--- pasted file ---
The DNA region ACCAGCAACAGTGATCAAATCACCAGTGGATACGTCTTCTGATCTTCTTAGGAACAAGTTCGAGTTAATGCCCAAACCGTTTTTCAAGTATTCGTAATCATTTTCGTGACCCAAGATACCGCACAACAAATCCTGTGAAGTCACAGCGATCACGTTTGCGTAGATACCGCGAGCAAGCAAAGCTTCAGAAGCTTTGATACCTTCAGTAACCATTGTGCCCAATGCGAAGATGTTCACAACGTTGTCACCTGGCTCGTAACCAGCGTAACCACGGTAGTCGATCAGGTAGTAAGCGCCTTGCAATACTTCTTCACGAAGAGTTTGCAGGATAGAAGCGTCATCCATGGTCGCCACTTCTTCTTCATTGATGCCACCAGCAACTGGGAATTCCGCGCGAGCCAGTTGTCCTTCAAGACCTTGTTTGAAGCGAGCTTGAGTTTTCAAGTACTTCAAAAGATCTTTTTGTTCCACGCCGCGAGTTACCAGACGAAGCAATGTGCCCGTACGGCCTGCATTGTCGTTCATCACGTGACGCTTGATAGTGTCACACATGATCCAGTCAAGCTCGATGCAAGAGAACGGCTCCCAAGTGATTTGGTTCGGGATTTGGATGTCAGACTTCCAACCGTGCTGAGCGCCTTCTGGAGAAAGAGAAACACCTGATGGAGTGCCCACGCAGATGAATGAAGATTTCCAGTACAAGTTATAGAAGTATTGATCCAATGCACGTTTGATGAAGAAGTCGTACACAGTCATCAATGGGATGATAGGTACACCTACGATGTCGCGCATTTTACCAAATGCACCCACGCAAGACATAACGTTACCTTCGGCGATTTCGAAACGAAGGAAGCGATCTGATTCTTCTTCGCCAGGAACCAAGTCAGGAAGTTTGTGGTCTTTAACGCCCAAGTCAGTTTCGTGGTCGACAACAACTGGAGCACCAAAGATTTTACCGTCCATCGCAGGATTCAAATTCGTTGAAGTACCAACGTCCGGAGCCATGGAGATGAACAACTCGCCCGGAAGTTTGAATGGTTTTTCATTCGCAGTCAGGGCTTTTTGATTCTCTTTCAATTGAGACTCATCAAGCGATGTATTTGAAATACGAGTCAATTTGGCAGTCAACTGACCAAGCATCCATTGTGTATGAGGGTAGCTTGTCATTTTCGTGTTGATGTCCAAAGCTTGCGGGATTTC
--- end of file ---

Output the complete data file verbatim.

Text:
The DNA region ACCAGCAACAGTGATCAAATCACCAGTGGATACGTCTTCTGATCTTCTTAGGAACAAGTTCGAGTTAATGCCCAAACCGTTTTTCAAGTATTCGTAATCATTTTCGTGACCCAAGATACCGCACAACAAATCCTGTGAAGTCACAGCGATCACGTTTGCGTAGATACCGCGAGCAAGCAAAGCTTCAGAAGCTTTGATACCTTCAGTAACCATTGTGCCCAATGCGAAGATGTTCACAACGTTGTCACCTGGCTCGTAACCAGCGTAACCACGGTAGTCGATCAGGTAGTAAGCGCCTTGCAATACTTCTTCACGAAGAGTTTGCAGGATAGAAGCGTCATCCATGGTCGCCACTTCTTCTTCATTGATGCCACCAGCAACTGGGAATTCCGCGCGAGCCAGTTGTCCTTCAAGACCTTGTTTGAAGCGAGCTTGAGTTTTCAAGTACTTCAAAAGATCTTTTTGTTCCACGCCGCGAGTTACCAGACGAAGCAATGTGCCCGTACGGCCTGCATTGTCGTTCATCACGTGACGCTTGATAGTGTCACACATGATCCAGTCAAGCTCGATGCAAGAGAACGGCTCCCAAGTGATTTGGTTCGGGATTTGGATGTCAGACTTCCAACCGTGCTGAGCGCCTTCTGGAGAAAGAGAAACACCTGATGGAGTGCCCACGCAGATGAATGAAGATTTCCAGTACAAGTTATAGAAGTATTGATCCAATGCACGTTTGATGAAGAAGTCGTACACAGTCATCAATGGGATGATAGGTACACCTACGATGTCGCGCATTTTACCAAATGCACCCACGCAAGACATAACGTTACCTTCGGCGATTTCGAAACGAAGGAAGCGATCTGATTCTTCTTCGCCAGGAACCAAGTCAGGAAGTTTGTGGTCTTTAACGCCCAAGTCAGTTTCGTGGTCGACAACAACTGGAGCACCAAAGATTTTACCGTCCATCGCAGGATTCAAATTCGTTGAAGTACCAACGTCCGGAGCCATGGAGATGAACAACTCGCCCGGAAGTTTGAATGGTTTTTCATTCGCAGTCAGGGCTTTTTGATTCTCTTTCAATTGAGACTCATCAAGCGATGTATTTGAAATACGAGTCAATTTGGCAGTCAACTGACCAAGCATCCATTGTGTATGAGGGTAGCTTGTCATTTTCGTGTTGATGTCCAAAGCTTGCGGGATTTC